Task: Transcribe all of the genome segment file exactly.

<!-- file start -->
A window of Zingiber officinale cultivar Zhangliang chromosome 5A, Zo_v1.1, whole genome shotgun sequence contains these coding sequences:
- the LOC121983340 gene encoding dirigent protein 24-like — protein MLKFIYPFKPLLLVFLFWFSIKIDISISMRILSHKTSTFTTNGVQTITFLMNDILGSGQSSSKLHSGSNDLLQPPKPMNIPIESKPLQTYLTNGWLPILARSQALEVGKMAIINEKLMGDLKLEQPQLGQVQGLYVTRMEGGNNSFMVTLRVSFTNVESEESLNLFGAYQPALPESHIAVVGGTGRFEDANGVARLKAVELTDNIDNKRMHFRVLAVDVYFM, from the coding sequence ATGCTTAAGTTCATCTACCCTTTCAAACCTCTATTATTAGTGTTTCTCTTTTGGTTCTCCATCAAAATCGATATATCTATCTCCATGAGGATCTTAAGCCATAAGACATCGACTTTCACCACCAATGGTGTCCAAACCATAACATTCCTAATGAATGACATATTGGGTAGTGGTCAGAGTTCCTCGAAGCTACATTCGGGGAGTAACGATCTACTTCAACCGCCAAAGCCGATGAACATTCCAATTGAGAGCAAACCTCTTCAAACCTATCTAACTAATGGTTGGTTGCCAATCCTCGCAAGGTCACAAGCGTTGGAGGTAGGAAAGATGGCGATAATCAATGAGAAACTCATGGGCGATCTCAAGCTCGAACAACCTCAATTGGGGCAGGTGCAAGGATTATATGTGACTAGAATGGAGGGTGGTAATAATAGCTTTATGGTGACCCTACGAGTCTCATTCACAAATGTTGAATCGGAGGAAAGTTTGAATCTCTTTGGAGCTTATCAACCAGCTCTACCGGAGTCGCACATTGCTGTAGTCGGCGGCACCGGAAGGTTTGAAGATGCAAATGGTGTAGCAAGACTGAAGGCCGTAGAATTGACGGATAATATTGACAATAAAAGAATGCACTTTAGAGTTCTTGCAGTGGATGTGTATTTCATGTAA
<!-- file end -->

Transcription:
A window of Zingiber officinale cultivar Zhangliang chromosome 5A, Zo_v1.1, whole genome shotgun sequence contains these coding sequences:
- the LOC121983340 gene encoding dirigent protein 24-like — protein MLKFIYPFKPLLLVFLFWFSIKIDISISMRILSHKTSTFTTNGVQTITFLMNDILGSGQSSSKLHSGSNDLLQPPKPMNIPIESKPLQTYLTNGWLPILARSQALEVGKMAIINEKLMGDLKLEQPQLGQVQGLYVTRMEGGNNSFMVTLRVSFTNVESEESLNLFGAYQPALPESHIAVVGGTGRFEDANGVARLKAVELTDNIDNKRMHFRVLAVDVYFM, from the coding sequence ATGCTTAAGTTCATCTACCCTTTCAAACCTCTATTATTAGTGTTTCTCTTTTGGTTCTCCATCAAAATCGATATATCTATCTCCATGAGGATCTTAAGCCATAAGACATCGACTTTCACCACCAATGGTGTCCAAACCATAACATTCCTAATGAATGACATATTGGGTAGTGGTCAGAGTTCCTCGAAGCTACATTCGGGGAGTAACGATCTACTTCAACCGCCAAAGCCGATGAACATTCCAATTGAGAGCAAACCTCTTCAAACCTATCTAACTAATGGTTGGTTGCCAATCCTCGCAAGGTCACAAGCGTTGGAGGTAGGAAAGATGGCGATAATCAATGAGAAACTCATGGGCGATCTCAAGCTCGAACAACCTCAATTGGGGCAGGTGCAAGGATTATATGTGACTAGAATGGAGGGTGGTAATAATAGCTTTATGGTGACCCTACGAGTCTCATTCACAAATGTTGAATCGGAGGAAAGTTTGAATCTCTTTGGAGCTTATCAACCAGCTCTACCGGAGTCGCACATTGCTGTAGTCGGCGGCACCGGAAGGTTTGAAGATGCAAATGGTGTAGCAAGACTGAAGGCCGTAGAATTGACGGATAATATTGACAATAAAAGAATGCACTTTAGAGTTCTTGCAGTGGATGTGTATTTCATGTAA